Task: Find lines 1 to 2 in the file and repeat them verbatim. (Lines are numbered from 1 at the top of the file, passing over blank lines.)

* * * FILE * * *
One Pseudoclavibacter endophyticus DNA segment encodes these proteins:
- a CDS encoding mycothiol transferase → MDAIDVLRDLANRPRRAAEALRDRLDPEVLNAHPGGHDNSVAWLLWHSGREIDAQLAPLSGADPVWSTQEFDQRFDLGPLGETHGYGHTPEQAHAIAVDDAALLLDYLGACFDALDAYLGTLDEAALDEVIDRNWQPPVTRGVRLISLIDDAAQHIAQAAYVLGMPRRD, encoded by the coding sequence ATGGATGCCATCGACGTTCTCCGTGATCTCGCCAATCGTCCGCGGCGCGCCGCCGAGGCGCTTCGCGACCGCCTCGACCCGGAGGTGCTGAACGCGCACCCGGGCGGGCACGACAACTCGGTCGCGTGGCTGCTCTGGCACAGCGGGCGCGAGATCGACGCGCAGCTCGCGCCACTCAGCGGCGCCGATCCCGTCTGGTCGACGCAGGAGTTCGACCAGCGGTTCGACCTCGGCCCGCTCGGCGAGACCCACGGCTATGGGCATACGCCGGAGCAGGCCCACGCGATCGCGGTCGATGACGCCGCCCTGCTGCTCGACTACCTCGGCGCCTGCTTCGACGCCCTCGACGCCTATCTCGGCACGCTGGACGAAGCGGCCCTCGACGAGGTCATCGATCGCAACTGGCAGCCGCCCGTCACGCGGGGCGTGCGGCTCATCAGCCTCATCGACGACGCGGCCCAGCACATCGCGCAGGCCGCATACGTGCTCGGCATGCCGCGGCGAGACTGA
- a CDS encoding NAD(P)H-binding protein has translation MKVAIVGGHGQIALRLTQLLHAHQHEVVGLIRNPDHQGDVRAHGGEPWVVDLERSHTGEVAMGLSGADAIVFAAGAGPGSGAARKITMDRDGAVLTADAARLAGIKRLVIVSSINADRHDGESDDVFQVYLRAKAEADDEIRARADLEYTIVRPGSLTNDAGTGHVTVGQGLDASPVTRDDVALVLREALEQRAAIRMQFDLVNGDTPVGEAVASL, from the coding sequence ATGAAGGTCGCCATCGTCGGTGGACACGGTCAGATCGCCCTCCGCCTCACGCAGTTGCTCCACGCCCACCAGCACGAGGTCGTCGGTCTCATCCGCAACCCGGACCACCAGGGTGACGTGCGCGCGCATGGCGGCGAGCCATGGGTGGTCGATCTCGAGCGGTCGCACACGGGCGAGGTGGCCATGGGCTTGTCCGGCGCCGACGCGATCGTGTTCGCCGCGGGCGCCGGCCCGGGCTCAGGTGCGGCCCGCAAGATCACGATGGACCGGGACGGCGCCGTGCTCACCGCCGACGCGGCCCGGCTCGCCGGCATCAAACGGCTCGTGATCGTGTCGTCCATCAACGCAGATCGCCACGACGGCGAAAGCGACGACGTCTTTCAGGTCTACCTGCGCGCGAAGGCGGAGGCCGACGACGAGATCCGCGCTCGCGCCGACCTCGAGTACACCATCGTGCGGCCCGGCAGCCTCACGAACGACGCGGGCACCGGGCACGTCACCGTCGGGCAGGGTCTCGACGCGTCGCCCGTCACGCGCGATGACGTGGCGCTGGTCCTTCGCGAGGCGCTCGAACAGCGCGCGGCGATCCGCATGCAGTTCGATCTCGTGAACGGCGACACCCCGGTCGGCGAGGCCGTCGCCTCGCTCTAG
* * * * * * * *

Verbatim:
One Pseudoclavibacter endophyticus DNA segment encodes these proteins:
- a CDS encoding mycothiol transferase → MDAIDVLRDLANRPRRAAEALRDRLDPEVLNAHPGGHDNSVAWLLWHSGREIDAQLAPLSGADPVWSTQEFDQRFDLGPLGETHGYGHTPEQAHAIAVDDAALLLDYLGACFDALDAYLGTLDEAALDEVIDRNWQPPVTRGVRLISLIDDAAQHIAQAAYVLGMPRRD, encoded by the coding sequence ATGGATGCCATCGACGTTCTCCGTGATCTCGCCAATCGTCCGCGGCGCGCCGCCGAGGCGCTTCGCGACCGCCTCGACCCGGAGGTGCTGAACGCGCACCCGGGCGGGCACGACAACTCGGTCGCGTGGCTGCTCTGGCACAGCGGGCGCGAGATCGACGCGCAGCTCGCGCCACTCAGCGGCGCCGATCCCGTCTGGTCGACGCAGGAGTTCGACCAGCGGTTCGACCTCGGCCCGCTCGGCGAGACCCACGGCTATGGGCATACGCCGGAGCAGGCCCACGCGATCGCGGTCGATGACGCCGCCCTGCTGCTCGACTACCTCGGCGCCTGCTTCGACGCCCTCGACGCCTATCTCGGCACGCTGGACGAAGCGGCCCTCGACGAGGTCATCGATCGCAACTGGCAGCCGCCCGTCACGCGGGGCGTGCGGCTCATCAGCCTCATCGACGACGCGGCCCAGCACATCGCGCAGGCCGCATACGTGCTCGGCATGCCGCGGCGAGACTGA